Nov 23, 2021

In this season of thanksgiving, we're grateful for new investments and protections for people with mental health conditions, but we recognize that we must address societal inequities to improve mental wellness.

Last week, with almost no media fanfare, the Senate passed a sweeping mental health reform bill. The Mental Health ABC Act 2.0 promotes and supports evidence-based practices like collaborative care, protects prisoners in state prisons who are at risk of suicide, takes steps to expand and diversify the mental health workforce, and continues the slow but steady march toward mental health parity by strengthening accountability for benefits administration to end discriminatory practices.

The bill comes on the heels of the legislature proposing more than $250 million in federal ARPA funding to invest in better, more effective behavioral health services. Among many MAMH priorities included in the bills (now in conference committee) is funding to better train 911 operators to identify mental health crises and divert calls for an appropriate non-police response.

As we begin this season of gratitude, I am buoyed by the clear commitment from leaders across the Commonwealth to address the long-haul impact of the COVID pandemic on mental health. I am thankful that the stigma, discrimination, and ignorance that has long surrounded our public (and private) understanding of mental health needs is beginning to fall away.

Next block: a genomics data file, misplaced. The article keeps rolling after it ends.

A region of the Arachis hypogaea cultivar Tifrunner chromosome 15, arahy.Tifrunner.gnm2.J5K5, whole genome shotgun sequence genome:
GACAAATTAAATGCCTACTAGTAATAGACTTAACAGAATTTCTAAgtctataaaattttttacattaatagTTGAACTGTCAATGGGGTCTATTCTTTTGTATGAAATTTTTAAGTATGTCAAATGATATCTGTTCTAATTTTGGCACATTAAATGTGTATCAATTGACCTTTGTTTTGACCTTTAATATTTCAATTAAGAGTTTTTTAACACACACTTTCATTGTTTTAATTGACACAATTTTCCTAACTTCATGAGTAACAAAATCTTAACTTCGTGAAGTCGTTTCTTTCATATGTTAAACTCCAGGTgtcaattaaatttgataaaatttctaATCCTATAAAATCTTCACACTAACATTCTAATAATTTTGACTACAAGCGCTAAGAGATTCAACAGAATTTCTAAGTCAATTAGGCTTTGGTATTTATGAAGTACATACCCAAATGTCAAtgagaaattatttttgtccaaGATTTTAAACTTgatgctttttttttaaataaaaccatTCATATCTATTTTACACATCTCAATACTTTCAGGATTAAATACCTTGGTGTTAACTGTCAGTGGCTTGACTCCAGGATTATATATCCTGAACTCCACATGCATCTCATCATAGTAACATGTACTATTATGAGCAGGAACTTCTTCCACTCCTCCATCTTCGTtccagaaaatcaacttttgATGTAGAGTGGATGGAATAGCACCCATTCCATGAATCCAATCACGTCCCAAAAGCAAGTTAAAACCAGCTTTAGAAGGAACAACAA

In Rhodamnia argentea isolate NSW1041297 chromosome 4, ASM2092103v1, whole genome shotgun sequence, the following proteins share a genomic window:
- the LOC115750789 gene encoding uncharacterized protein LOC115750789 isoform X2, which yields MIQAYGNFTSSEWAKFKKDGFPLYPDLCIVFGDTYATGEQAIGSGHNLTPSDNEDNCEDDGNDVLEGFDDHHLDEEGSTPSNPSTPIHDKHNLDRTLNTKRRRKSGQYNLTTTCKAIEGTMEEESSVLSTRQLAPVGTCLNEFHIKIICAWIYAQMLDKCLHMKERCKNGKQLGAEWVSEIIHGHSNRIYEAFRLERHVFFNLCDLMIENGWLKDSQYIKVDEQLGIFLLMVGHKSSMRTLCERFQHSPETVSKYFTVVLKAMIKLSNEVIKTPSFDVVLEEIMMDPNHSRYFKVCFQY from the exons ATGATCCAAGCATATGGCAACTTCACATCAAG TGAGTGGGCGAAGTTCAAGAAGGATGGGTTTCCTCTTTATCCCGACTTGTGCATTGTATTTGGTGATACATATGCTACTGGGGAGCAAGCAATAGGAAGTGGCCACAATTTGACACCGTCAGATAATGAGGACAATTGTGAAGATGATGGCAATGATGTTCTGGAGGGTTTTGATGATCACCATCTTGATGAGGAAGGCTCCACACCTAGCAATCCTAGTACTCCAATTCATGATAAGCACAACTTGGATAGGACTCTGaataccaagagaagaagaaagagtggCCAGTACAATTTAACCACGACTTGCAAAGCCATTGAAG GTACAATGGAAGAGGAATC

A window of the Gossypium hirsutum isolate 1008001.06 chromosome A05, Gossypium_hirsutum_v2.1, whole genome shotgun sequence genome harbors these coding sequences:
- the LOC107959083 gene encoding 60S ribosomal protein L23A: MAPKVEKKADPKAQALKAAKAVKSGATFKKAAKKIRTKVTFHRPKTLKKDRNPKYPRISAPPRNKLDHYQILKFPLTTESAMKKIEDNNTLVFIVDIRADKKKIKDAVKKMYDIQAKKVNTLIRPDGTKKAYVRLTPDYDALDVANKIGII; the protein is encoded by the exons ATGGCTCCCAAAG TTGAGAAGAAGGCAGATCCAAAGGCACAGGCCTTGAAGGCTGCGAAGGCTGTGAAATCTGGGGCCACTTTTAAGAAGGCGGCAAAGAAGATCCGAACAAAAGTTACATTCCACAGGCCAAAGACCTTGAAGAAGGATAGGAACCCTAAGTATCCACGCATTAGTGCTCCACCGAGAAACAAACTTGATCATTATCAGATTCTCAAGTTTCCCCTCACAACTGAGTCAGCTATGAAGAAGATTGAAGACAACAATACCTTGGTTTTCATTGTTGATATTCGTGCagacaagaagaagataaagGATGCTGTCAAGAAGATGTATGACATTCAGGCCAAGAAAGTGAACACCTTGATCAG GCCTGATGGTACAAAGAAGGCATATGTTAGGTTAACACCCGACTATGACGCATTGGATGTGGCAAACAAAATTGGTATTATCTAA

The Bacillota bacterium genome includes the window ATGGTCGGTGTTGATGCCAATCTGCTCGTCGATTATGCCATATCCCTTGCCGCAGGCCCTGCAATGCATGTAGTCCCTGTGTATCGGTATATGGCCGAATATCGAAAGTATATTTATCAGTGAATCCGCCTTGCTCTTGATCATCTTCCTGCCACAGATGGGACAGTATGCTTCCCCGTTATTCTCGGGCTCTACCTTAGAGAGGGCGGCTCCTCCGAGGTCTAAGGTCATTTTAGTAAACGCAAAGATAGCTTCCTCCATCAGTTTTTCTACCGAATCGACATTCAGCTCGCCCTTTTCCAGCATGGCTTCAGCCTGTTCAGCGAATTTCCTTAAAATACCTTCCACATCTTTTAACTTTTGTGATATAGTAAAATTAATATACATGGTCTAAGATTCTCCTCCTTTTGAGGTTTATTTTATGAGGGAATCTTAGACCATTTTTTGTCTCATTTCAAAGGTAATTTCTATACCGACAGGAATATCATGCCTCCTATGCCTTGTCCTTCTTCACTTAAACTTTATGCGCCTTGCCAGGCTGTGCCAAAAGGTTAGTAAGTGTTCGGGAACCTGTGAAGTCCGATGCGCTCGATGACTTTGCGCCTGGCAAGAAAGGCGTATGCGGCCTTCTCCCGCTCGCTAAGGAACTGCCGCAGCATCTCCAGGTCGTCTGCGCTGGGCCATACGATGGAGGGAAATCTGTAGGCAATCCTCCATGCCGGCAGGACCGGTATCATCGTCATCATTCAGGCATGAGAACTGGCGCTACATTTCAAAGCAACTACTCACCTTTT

But I’m worried, too. Persistent economic stress, frayed social discourse, and criminal legal system disparities leave many with greater vulnerability and less agency. Recent events in judicial proceedings for murders of people exercising their rights to protest injustice or to simply run on public roads remind us that, as a nation, we are not okay. We can no longer ignore these signs of a deeper, societal trauma.

The impact of COVID is only part of a perfect storm of fear, anger, and politics that seeks to justify injustice. As we give thanks with our family and friends this week, let us recognize that mental health and wellness cannot thrive in trauma and are actively undermined by racism and injustice. Let us continue to work toward a broader peace and justice for all.

Danna Mauch, MAMH President & CEO

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